Two days before the inauguration may be a bit late to bring it up,
but I find myself whining a little about Bill Clinton becoming
president. It's partly because I share Scott Stanfield's discomfort in
being unable, for the first time in 12 years, to say "Don't blame me. I
didn't vote for him." And it's partly because I share Garrison
Keillor's panic at being, for the first time ever, older than our Chief
But it's mainly because my sense of fair play has been offended:
Bill Clinton didn't wait his turn. Bill Clinton cut in line.
Look at this: FDR and Truman were born in the 1880s; Ike in the
1890s; LBJ in 1908; Reagan, Nixon, Ford, and JFK in the teens; Carter
and Bush in the 1920s. And Bill Clinton in the 1940s.
That's rightthe 1930s just got skipped over. That's the decade
of my birth, and I feel protective of it. God knows, somebody needs to
speak on its behalf.
Depression babies are the "Silent Generation," according to Neil
Howe and William Strauss, writing in last month's .Atlantic. They say
we "may become the first generation in American history never to produce
Some say we deserve to be left out because we've been the least
assertive generation the country has produced. We came of age between
WWII and Vietnam, and we were for the most part spectators to both, too
young for the war against fascism, too old to be drafted for the war in
Vietnamwhatever that was against. So we watched, and between wars
were cowed into silence by the McCarthyism we put up with in the 50s.
And that, our critics say, is what we do best: duck and cover
while others, older or younger, run the risks.
We've even turned to earlier generations for our literary
influences. If we had a representative model in the fiction we read, it
was Holden Caulfield, the narrator of The Catcher in the Rye who goes a
little crazy trying to keep from growing up and accepting responsibility
in an imperfect adult world. If we had a representative anti-hero in
the poetry we read, it was T.S. Eliot's wimpish J. Alfred Prufrock who
sings an ironic lovesong to himself to avoid commitment to anyone else.
We vibrate visibly when Prufrock says "I have seen the moment of my
greatness flicker,/And I have seen the eternal Footman hold my coat, and
snicker,/And in short, I was afraid." And we absolutely twitch when he
says "I have heard the mermaids singing each to each./I do not think
that they will sing to me."
So it's not surprising that a generation like that may be the first
to fail to produce a president, now is it?
It certainly doesn't surprise us Depression babies to be talked
about that way. I don't want to sound whiny, but when you're born in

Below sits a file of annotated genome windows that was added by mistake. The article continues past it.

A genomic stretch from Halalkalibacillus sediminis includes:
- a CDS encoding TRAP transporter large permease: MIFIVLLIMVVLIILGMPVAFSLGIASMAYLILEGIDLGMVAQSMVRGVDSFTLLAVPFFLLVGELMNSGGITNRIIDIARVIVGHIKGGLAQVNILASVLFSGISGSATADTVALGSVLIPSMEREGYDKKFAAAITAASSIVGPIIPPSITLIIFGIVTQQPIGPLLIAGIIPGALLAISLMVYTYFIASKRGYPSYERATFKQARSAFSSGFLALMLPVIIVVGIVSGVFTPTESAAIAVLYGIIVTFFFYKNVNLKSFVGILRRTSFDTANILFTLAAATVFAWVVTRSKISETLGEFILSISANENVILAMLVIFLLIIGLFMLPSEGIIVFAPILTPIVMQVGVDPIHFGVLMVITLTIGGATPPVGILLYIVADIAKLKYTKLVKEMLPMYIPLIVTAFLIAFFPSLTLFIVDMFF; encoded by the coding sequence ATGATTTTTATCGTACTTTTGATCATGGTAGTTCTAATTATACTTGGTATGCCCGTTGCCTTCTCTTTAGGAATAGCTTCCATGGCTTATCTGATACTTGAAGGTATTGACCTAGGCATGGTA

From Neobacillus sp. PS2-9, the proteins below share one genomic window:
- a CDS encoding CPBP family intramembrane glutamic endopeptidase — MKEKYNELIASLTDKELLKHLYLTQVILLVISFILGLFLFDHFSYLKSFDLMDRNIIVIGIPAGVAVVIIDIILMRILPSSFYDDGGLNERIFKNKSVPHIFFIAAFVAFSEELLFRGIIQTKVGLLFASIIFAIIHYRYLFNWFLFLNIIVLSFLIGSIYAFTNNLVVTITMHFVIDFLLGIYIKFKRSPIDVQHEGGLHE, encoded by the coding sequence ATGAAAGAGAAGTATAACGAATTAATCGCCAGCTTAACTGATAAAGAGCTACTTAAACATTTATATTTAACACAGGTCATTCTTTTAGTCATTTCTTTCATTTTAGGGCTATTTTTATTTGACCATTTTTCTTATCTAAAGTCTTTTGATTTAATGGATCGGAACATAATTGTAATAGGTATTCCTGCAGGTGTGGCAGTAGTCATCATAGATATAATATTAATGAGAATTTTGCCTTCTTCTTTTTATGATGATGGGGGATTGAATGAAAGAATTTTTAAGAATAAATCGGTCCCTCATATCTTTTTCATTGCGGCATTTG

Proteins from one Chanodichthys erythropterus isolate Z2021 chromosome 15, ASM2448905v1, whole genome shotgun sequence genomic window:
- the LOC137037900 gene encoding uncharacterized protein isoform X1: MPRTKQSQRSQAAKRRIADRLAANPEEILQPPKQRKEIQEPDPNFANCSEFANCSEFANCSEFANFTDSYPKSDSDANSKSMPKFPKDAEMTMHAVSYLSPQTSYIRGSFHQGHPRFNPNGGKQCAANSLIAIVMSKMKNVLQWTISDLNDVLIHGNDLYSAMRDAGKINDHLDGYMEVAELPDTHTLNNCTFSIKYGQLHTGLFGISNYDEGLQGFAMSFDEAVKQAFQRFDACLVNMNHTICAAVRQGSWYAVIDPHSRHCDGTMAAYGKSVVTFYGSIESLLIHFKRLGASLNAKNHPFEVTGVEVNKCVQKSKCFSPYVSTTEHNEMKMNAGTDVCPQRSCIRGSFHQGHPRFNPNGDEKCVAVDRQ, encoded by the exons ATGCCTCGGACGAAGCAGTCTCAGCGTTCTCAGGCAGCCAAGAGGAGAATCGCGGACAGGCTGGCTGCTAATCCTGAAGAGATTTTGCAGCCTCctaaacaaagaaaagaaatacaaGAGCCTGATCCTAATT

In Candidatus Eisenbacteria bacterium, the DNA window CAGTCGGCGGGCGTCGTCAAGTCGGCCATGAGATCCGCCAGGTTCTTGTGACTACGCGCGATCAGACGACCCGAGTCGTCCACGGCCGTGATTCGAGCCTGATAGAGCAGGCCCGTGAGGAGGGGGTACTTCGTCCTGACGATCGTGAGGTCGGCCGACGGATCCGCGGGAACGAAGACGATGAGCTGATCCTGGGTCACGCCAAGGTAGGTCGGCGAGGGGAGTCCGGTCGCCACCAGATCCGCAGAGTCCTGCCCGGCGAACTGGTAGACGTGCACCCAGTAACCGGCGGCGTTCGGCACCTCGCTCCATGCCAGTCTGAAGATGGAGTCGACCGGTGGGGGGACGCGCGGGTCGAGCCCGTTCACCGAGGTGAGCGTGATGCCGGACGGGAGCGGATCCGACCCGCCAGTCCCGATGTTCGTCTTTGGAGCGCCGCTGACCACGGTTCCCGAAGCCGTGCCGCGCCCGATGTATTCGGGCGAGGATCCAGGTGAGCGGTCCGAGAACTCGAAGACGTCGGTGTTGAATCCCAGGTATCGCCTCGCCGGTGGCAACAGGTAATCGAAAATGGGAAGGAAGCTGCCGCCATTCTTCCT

the 30s, you don't expect life to be fair.
The Truth, Mainly
"I suppose we should have expected to be deprived of the
presidency," I tell my wife. "We got deprived of everything elseall
the respect in the forties, all the fun in the sixties. We imbibed
deprivation with our mother's milk."
"Um," she says. "You're sounding whiny again."
"When we were mere toddlers," I go on, "we were worried about where
our next bowl of pablum would come from. When Bill Clinton was a
toddler, he was worried about how to carry California. We never had a
"Pat Buchanan and Jerry Brown were born in the 30s," she says, "and
they got their chance. As I remember, you yourself got your chance when
you went down to ignominious defeat as a part of the Green Ticket in the
Lower South Platte Natural Resources District election in 1974. Maybe
Depression babies just aren't very appealing to voters."
"And why would that be, Miss Smartypants?" I ask.
"Well, if you're at all representative," she says, "they may have
imbibed more than deprivation with their mother's milk. They may have
imbibed an overdose of self pity. Maybe even when they drive late-model
cars and build vacation homes, they like worrying about where their
next bowl of pablum is coming from. Maybe they'd rather wallow around
in their sad little literary allusions than leaflet a precinct. Maybe
they've become immobilized by ironies and emasculated by insecurities."
My legs cross involuntarily when she says "emasculated," and I go
silent. I duck and cover. I think of mermaids singing to Bill Clinton
on Wednesday and, knowing that they will not sing to me, I break the
silence of my generation and whine a little.
Satterfield is a college professor and writes as a means of discovery.